Economy

Paul Krugman Destroys Conservative Arguments on Job Creation—And Reveals Surprising Reason People Move South

Rick Perry's Texas is not the success story he claims it to be.

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Paul Krugman has a great deal of fun in today's column poking giant holes in Rick Perry's claims that conservative politics are the reason for Texas's success in creating jobs. In fact, he systematically debunks all those familiar right-wing arguments that avoiding regulations that interfere with business and keeping taxes low on rich people—so-called job creators—are why Sunbelt states with conservative governments seem to be growing jobs and attracting migrants. "It turns out that there are big problems with this story," Krugman writes, "quite aside from the habit economists pushing this line have of getting their facts wrong."

If Perry and his cohorts' claims were true, says Krugman, "we’d expect all those job opportunities to cause rising wages in the Sunbelt, wages that attract ambitious people away from moribund blue states."

That ain't what's happening. Here's Krugman:

It turns out, however, that wages in the places within the United States attracting the most migrants are typically lower than in the places those migrants come from, suggesting that the places Americans are leaving actually have higher productivity and more job opportunities than the places they’re going. The average job in greater Houston pays 12 percent less than the average job in greater New York; the average job in greater Atlanta pays 22 percent less.

The real reason people are moving out of places like New York to low-wage places has nothing to do with opportunity, says Krugman, it's because of housing prices. Another way people have expressed this: The rent is too damn high! Ever the numbers man, Krugman backs this up: "According to the Bureau of Economic Analysis, rents (including the equivalent rent involved in buying a house) in metropolitan New York are about 60 percent higher than in Houston, 70 percent higher than in Atlanta." People are essentially being pushed out of the northeast (and California).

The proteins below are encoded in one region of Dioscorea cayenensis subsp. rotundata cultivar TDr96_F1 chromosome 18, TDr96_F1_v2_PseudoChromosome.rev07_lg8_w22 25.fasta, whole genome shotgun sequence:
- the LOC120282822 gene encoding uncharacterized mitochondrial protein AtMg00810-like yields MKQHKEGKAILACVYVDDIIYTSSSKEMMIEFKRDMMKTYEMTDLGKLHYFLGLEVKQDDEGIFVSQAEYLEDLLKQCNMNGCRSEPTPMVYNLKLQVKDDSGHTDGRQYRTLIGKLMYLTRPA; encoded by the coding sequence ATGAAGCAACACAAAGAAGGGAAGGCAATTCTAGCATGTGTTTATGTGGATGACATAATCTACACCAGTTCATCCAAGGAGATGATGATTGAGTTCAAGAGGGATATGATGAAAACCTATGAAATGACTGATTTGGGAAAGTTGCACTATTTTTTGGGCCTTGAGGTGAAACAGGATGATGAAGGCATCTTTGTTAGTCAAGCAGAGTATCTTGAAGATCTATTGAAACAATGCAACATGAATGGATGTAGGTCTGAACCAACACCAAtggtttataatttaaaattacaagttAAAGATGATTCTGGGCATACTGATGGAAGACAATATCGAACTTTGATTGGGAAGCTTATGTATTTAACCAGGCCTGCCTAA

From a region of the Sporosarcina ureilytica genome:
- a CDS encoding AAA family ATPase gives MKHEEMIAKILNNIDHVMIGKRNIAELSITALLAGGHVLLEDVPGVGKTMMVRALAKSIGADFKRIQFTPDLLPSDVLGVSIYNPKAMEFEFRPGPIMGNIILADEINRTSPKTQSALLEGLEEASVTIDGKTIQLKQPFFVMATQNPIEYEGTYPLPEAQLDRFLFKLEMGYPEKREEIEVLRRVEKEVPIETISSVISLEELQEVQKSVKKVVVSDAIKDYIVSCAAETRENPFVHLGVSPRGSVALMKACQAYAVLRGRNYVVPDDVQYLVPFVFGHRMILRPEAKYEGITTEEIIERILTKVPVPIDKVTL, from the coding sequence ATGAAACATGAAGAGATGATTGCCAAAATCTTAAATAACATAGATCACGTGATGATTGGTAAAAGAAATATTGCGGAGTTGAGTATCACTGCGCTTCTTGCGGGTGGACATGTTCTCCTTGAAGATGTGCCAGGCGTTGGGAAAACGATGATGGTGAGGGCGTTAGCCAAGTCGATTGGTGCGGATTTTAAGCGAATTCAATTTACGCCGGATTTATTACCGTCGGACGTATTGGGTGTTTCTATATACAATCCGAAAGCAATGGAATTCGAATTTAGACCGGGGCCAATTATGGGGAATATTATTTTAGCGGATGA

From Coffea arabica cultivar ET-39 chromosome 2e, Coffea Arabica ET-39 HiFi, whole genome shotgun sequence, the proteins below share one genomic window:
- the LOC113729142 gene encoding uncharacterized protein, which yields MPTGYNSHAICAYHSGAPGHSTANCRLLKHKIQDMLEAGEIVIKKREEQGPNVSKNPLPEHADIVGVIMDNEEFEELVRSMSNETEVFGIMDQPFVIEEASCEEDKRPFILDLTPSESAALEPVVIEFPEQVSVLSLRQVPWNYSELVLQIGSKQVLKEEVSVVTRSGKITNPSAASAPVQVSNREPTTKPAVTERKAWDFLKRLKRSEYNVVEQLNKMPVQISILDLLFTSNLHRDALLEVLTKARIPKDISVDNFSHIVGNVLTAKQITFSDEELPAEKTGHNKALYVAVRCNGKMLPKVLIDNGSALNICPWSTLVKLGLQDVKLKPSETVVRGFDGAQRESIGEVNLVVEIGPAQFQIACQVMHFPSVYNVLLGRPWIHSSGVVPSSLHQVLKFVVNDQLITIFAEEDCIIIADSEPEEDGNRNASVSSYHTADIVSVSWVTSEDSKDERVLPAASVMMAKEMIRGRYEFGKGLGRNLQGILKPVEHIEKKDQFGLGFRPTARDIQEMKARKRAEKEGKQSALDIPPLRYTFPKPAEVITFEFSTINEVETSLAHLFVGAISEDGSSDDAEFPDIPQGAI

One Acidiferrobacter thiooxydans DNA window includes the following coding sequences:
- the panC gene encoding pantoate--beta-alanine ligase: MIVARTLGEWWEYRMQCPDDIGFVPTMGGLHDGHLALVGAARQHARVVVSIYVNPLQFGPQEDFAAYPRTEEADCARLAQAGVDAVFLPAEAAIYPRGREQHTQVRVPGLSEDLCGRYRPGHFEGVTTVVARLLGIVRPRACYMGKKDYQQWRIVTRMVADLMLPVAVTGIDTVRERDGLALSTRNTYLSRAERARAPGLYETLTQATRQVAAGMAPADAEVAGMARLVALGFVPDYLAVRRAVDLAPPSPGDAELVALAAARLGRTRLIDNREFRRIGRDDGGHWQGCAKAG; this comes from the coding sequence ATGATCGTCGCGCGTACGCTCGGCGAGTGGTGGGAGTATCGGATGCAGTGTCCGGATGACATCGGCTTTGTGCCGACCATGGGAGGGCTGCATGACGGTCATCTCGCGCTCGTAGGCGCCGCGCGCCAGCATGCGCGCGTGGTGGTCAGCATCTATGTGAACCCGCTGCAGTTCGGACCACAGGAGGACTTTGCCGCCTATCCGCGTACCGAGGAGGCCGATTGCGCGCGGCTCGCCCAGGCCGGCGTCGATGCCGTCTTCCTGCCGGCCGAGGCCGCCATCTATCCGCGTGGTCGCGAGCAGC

Krugman doesn't stop there; he goes on to ask why housing prices in California and New York are so high, then, of course, provides an answer:

Population density and geography are part of the answer. For example, Los Angeles, which pioneered the kind of sprawl now epitomized by Atlanta, has run out of room and become a surprisingly dense metropolis. However, as Harvard’s Edward Glaeser and others have emphasized, high housing prices in slow-growing states also owe a lot to policies that sharply limit construction. Limits on building height in the cities, zoning that blocks denser development in the suburbs and other policies constrict housing on both coasts; meanwhile, looser regulation in the South has kept the supply of housing elastic and the cost of living low.

So conservative complaints about excess regulation and intrusive government aren’t entirely wrong, but the secret of Sunbelt growth isn’t being nice to corporations and the 1 percent; it’s not getting in the way of middle- and working-class housing supply.

Krugman's conclusion?

Yes, Americans are moving to places like Texas, but, in a fundamental sense, they’re moving the wrong way, leaving local economies where their productivity is high for destinations where it’s lower. And the way to make the country richer is to encourage them to move back, by making housing in dense, high-wage metropolitan areas more affordable.

So Rick Perry doesn’t know the secrets of job creation, or even of regional growth. It would be great to see the real key — affordable housing — become a national issue. But I don’t think Democrats are willing to nominate Mayor Bill de Blasio for president just yet.